Apr 10, 2020
Building nuclear power plants is extremely costly and time-consuming; projects are often plagued by cost overruns and construction delays. Between permitting, planning, and construction, it takes 10-19 years for a plant to become operational. To meet our climate goals, we need to transition 80% of our energy to carbon-free solutions by 2030. From a logistical standpoint, nuclear cannot become our carbon-free energy source because it will arrive too late. In addition, aging nuclear power plants become more expensive to maintain and operate, which necessitate additional subsidies. Maintenance requirements shut down the whole plant and energy production goes to zero during that time.
In addition to the practical barriers of building a nuclear grid, nuclear technology has inherent risks. Some of the radioactive nuclear waste takes hundreds of thousands of years to decay, posing long term problems for safe maintenance. The technology can and has been used for weapons proliferation. The catastrophic risk of a nuclear reactor meltdown is currently at 1.5%, which is astronomical. In comparison, we would not accept a 1.5% chance of planes crashing. The cost of cleanup for the Fukushima disaster alone has exceeded $500 billion, or more than $1 billion per reactor worldwide, which makes nuclear much more costly than many acknowledge.
Transitioning to clean renewable energy and electrifying all sectors of the economy can achieve a savings in energy demand of 57%. The heating and cooling of buildings can be achieved through heat pumps; electric cars can replace fossil fuel models; high-temperature electric processes can be used in heavy industry. Clean energy electricity can be generated through large concentrated solar farms, offshore wind power, geothermal, and hydroelectric power. Sources like solar and wind can come online much faster than nuclear, cutting emissions more quickly and stay clean forever. Once electrification is widespread, it becomes easier to store excess power with batteries, hydroelectric reservoirs, and gravitational storage.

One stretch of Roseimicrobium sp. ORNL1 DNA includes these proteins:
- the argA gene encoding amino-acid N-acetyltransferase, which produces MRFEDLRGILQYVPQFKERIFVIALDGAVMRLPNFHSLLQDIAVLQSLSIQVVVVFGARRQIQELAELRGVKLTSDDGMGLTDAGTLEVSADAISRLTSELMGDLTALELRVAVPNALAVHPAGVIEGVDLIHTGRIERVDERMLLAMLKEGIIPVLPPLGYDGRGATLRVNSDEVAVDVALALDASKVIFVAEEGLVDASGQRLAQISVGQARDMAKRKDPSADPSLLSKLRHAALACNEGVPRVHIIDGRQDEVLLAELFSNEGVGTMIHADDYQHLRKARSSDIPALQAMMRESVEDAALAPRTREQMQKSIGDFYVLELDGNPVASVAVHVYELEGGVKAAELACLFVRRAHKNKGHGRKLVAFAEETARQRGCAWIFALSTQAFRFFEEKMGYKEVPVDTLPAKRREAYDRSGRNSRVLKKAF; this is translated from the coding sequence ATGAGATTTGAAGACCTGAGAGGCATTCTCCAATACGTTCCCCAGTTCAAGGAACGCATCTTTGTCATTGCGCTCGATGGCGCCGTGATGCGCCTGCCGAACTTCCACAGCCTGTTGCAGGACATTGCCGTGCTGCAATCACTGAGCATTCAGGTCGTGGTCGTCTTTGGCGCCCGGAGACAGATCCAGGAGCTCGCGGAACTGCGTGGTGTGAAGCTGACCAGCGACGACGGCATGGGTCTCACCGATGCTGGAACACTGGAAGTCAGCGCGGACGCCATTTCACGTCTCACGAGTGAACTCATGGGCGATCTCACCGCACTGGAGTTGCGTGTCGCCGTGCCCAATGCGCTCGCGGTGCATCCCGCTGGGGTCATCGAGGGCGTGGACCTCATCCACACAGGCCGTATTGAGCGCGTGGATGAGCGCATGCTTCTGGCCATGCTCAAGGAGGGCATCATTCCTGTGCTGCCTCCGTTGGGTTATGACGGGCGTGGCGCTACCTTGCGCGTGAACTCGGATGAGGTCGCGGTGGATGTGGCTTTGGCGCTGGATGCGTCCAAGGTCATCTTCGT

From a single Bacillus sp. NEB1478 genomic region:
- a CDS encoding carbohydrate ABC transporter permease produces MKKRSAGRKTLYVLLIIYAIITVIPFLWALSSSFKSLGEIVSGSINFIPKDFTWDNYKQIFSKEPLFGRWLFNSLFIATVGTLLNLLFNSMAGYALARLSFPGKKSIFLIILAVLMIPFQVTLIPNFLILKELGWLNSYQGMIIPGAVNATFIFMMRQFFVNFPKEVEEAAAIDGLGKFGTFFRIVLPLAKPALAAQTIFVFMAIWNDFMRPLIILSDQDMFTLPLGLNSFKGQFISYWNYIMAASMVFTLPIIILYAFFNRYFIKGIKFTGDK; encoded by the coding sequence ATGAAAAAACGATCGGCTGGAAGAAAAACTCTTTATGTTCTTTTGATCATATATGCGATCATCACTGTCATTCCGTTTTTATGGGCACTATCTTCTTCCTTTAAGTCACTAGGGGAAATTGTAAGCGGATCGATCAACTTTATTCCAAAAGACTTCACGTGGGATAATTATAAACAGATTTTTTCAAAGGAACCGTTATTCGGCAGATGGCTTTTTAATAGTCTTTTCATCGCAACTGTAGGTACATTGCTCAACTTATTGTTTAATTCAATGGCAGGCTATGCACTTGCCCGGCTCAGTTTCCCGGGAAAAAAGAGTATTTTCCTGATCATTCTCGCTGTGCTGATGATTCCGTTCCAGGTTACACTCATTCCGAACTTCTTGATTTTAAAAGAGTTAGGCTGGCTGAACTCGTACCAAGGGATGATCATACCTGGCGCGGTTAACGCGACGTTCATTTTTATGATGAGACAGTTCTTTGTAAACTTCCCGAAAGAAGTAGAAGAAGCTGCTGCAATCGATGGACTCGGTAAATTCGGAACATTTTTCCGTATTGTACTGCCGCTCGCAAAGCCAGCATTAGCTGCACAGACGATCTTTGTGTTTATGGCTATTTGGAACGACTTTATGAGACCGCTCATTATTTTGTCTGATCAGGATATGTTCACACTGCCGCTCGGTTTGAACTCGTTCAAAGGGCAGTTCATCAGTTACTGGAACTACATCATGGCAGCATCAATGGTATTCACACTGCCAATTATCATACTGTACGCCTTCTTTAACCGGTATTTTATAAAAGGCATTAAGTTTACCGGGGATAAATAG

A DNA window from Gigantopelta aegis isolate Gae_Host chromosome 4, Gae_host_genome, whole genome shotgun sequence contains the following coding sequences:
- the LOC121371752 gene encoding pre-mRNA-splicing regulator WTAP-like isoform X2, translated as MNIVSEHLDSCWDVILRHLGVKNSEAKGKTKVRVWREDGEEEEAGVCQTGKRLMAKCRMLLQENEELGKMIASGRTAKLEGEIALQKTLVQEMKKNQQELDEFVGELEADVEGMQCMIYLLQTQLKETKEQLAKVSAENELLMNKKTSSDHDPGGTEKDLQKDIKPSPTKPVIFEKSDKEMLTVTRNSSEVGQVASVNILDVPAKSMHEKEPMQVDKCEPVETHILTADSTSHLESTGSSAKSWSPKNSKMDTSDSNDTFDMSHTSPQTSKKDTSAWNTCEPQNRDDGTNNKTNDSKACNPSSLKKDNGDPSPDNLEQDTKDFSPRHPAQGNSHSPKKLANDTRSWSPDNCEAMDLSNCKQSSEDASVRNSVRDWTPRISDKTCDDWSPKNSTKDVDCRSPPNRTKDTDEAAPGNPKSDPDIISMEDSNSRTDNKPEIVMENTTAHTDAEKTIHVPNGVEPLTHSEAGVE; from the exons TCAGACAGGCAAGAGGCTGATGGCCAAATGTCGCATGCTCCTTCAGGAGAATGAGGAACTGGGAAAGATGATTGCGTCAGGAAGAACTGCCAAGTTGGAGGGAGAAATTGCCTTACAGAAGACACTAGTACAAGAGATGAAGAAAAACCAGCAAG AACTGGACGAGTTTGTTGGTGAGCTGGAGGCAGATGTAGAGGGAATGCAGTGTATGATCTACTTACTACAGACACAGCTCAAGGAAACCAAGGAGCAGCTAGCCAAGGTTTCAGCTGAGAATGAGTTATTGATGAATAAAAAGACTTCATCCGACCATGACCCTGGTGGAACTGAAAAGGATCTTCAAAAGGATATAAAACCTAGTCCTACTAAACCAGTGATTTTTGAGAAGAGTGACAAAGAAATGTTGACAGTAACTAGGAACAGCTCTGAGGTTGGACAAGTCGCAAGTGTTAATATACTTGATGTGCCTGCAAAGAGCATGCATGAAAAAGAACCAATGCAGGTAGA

Mark Z. Jacobson is Professor of Civil and Environmental Engineering, Senior Fellow of the Stanford Woods Institute for the Environment, and Director of the Atmosphere/Energy Program at Stanford University.
His career has focused on better understanding air pollution and global warming problems and developing large-scale clean, renewable energy solutions to them. Toward that end, he has developed and applied three-dimensional atmosphere-biosphere-ocean computer models and solvers to simulate air pollution, weather, climate, and renewable energy. He has also developed roadmaps to transition countries, states, cities, and towns to 100% clean, renewable energy for all purposes and computer models to examine grid stability in the presence of high penetrations of renewable energy.
You can follow him on Twitter @mzjacobson.